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Neuroeconomics of Simple Choice and Uncertainty
October 16, 2017 - October 20, 2017
Coordinator: John O’Doherty
California Institute of Technology, Pasadena. USA
Peter Bossaerts, University of Melbourne, Australia
Wolfram Schultz, Cambridge University, UK
Catharine Winstanley, University of British Columbia, Vancouver, Canada
Sophie Deneve, Ecole Normale Superieure, Paris, France
Lesley Fellows, McGill University, Montreal, Canada
Aldo Rustichini, University of Minnesota, Minneapolis, USA
John O’Doherty, California Institute of Technology, Pasadena, USA
Neuroeconomics or decision neuroscience (as it is sometimes also called) emerged approximately 15 years ago and is focused on gaining an understanding of the neural computations underlying the capacity to make decisions. It is highly inter-disciplinary in flavor, borrowing theoretical ideas, experimental approaches and methods from a variety of more established disciplines including economics, cognitive psychology, animal learning, computer science and artificial intelligence, cognitive and systems neuroscience among others.
This Workshop will critically analyze some of the emerging themes in this field. It will first cover theoretical concepts in economics, reinforcement-learning and computational neuroscience that are utilized in order to study the neural substrates of decision-making, including economic constructs such as expected utility, risk and ambiguity. We will consider reinforcement-learning theories as they have been applied to the brain and behavior including model-based and model-free reinforcement learning, and we will examine computational models of decision making including Bayesian approaches, drift diffusion models and other methods.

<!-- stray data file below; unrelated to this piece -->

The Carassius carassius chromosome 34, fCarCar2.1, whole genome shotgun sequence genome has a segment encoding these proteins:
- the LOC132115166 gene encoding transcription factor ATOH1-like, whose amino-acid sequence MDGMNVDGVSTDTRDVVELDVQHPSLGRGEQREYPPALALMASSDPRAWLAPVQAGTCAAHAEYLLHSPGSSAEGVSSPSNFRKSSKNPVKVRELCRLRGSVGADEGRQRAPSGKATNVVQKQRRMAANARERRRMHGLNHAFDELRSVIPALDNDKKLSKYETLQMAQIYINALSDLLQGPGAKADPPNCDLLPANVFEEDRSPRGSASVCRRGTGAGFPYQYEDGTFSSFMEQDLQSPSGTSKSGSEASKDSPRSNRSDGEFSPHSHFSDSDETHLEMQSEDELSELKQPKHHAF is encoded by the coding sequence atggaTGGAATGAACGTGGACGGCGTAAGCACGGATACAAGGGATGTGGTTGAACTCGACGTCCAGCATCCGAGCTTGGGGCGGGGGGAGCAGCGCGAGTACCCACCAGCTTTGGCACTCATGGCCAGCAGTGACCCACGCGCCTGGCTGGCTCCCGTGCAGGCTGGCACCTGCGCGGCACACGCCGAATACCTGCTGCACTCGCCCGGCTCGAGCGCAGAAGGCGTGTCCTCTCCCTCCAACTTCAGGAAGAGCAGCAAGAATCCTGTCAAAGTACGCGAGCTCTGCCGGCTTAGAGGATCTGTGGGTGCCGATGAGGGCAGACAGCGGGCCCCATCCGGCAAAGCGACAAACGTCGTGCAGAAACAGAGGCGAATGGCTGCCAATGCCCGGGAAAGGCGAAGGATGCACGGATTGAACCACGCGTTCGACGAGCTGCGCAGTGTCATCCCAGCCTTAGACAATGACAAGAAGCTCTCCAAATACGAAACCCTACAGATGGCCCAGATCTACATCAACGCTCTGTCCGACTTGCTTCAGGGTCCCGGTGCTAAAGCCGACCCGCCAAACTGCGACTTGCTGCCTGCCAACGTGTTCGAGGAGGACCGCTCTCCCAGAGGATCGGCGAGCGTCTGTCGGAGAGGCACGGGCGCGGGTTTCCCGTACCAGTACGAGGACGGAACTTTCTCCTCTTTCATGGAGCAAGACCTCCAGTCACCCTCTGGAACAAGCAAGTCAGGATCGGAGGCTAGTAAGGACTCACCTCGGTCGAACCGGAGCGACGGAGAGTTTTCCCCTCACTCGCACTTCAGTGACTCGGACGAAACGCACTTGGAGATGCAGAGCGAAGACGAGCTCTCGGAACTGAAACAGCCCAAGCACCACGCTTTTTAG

The Workshop will then delve into key issues of the neural basis of decision-making. The role of different brain regions and neural systems in encoding valuation and utility, and in computing choices will be critically evaluated focusing on the orbitofrontal cortex, striatum and parietal cortex. The neural basis of reinforcement-learning, including the specific contribution of dopamine and other neurotransmitters will also be a focus. The extent to which neural systems encode different forms of uncertainty, including risk, expected uncertainty and estimation uncertainty will be considered. The contribution of converging methods and techniques in animals and humans, including lesion studies, electrophysiology, neuroimaging and other approaches for addressing these research questions will be evaluated.
We will also explore the potential contribution of neuroeconomics tools for gaining a better understanding of individual differences in learning and decision-making capabilities across individuals, as well as the promise that the neuroeconomics approach holds for yielding a better understanding into the nature of the decision-making deficits that occur in psychiatric disease. Finally, we will consider societal implications for neuroeconomics research in terms of the potential advances that might be realized for understanding better how individuals, groups and social systems operate.